OLAF recently concluded an investigation that revealed a "major pattern of customs fraud" caused by the declaration at customs of "falsely low" values for textiles and footwear imported from China, it said.
"This is an example of so-called undervaluation fraud, whereby the goods are declared at a fictitiously low value at import so that importers can derive profit from evading customs duties and related taxes, paying much less than what is legally due. The most significant hub for this fraudulent traffic was found to be in place in the United Kingdom," OLAF said.
Between 2013 and 2016, criminals evaded customs duties using fictitious and false invoices and incorrect customs value declarations when importing through the UK, it said.
"These fraudsters are in fact organised crime groups whose actions affect the entire EU," it said.
The imports arrive for custom clearance in the UK, but are destined for black market traffic in other member states.
The calculated €2bn in lost duties is ongoing, "since this fraud has not been stopped to date", it said.
The investigation also revealed VAT evasion worth around €3.2bn on imports through the UK that are destined for other member states, OLAF said. The evasion uses a customs procedure relating to the suspension of payment of VAT for goods in transit towards other member states.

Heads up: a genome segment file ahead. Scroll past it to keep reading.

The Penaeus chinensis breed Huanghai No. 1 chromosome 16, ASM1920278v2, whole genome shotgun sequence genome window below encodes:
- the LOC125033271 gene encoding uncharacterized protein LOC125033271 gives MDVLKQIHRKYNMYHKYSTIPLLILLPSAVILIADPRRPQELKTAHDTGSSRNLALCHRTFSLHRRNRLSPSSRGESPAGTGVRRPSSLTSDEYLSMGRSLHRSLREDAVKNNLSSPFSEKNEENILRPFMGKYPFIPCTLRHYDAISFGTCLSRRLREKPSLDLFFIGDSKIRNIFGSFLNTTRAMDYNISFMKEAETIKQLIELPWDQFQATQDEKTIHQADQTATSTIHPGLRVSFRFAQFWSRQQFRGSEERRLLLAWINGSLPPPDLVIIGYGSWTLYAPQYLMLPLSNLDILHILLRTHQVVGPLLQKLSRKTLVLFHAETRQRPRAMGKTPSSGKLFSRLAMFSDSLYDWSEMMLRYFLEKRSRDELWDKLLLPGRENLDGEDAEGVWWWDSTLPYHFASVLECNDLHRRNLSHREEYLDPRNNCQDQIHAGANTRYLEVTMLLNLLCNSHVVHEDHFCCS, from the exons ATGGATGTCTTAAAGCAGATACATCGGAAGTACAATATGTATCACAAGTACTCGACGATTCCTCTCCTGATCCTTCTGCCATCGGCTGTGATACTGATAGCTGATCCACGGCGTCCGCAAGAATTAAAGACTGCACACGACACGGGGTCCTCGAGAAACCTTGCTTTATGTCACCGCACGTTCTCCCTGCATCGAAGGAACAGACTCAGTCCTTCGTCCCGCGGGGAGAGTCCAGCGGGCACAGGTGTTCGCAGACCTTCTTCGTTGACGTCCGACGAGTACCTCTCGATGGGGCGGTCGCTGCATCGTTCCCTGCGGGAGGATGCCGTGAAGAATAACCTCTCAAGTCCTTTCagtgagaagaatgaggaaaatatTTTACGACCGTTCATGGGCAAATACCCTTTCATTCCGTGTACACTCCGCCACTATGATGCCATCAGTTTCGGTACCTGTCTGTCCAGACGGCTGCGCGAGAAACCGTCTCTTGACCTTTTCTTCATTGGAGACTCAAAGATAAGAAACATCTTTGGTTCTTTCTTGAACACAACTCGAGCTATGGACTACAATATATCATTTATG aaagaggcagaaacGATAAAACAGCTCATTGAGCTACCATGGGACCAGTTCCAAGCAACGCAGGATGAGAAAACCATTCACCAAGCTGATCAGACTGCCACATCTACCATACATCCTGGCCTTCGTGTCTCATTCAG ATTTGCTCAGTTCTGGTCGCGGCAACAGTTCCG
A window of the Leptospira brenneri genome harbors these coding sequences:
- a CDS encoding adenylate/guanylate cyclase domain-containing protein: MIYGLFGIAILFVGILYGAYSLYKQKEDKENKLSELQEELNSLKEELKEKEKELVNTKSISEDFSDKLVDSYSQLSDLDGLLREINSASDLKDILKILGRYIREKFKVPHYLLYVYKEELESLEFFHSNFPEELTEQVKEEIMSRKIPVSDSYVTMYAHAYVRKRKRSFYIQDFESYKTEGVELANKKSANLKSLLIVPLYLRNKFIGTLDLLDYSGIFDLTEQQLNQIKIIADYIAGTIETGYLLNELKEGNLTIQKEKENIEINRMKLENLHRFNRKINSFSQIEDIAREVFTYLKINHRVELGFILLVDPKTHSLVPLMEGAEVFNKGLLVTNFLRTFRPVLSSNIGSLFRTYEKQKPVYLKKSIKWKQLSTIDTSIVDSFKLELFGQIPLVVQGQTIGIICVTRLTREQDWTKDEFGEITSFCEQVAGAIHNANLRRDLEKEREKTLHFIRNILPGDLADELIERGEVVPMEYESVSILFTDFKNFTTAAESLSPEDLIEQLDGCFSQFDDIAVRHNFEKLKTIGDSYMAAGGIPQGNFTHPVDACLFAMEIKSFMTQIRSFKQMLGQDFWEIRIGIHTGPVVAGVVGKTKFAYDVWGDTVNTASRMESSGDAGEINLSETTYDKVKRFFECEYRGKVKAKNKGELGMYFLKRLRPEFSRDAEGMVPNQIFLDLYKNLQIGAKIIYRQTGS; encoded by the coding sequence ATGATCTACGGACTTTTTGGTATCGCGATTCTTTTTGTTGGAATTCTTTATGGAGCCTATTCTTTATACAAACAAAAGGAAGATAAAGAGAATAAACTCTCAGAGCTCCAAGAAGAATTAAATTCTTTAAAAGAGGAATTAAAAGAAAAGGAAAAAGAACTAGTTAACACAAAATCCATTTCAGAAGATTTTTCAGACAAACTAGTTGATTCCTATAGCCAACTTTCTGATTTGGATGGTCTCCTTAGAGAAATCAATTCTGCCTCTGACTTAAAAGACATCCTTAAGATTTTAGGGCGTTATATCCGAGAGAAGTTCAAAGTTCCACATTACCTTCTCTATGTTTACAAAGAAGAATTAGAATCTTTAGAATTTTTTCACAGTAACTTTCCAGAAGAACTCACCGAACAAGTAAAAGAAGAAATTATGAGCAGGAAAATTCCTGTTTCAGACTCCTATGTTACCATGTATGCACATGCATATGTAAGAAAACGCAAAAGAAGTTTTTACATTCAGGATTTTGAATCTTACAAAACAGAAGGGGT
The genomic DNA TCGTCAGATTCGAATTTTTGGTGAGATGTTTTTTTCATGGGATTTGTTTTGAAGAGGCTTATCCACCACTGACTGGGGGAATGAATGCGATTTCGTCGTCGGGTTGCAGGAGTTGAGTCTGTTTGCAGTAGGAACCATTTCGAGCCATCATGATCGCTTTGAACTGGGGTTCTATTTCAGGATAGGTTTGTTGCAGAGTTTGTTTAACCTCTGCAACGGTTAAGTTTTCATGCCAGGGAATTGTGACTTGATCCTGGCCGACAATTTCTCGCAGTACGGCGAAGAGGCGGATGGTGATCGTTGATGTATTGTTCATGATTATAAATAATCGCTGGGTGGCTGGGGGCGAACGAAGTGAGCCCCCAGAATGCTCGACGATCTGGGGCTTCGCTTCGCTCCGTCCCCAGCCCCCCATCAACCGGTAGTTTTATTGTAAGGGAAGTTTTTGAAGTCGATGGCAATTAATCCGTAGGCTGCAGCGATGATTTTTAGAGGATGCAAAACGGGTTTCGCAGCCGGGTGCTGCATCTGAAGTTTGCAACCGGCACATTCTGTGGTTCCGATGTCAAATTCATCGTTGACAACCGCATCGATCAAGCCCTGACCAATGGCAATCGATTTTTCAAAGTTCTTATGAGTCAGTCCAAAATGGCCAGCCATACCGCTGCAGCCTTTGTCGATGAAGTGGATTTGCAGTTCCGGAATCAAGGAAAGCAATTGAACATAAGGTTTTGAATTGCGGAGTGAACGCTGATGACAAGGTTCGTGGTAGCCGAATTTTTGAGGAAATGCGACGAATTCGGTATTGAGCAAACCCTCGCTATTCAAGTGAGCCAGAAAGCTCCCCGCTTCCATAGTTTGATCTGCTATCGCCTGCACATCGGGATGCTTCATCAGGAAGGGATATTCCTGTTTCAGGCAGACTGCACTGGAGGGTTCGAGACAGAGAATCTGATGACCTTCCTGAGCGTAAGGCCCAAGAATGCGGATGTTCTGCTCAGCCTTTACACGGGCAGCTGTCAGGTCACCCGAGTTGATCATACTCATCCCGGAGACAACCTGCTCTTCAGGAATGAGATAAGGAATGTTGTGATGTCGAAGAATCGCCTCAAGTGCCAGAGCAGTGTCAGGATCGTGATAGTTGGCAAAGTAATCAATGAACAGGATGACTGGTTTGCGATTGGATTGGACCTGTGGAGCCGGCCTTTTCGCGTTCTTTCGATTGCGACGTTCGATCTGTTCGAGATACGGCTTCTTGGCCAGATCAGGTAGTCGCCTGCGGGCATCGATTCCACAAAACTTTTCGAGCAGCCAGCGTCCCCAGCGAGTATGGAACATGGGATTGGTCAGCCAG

OLAF has sent a recommendation to the European Commission's directorate-general for budget, saying that the UK should repay the €2bn to the EU budget, and to the directorate-general for taxation on the abuse of the customs procedure.
The office has also sent an "administrative recommendation" to HMRC on how to reduce the risk of undervaluation of taxes on imports of textiles and footwear from China, and how to recover "to the extent possible" the duties that have been evaded.
It has also recommended that the UK Crown Prosecution Service initiate proceedings against those involved.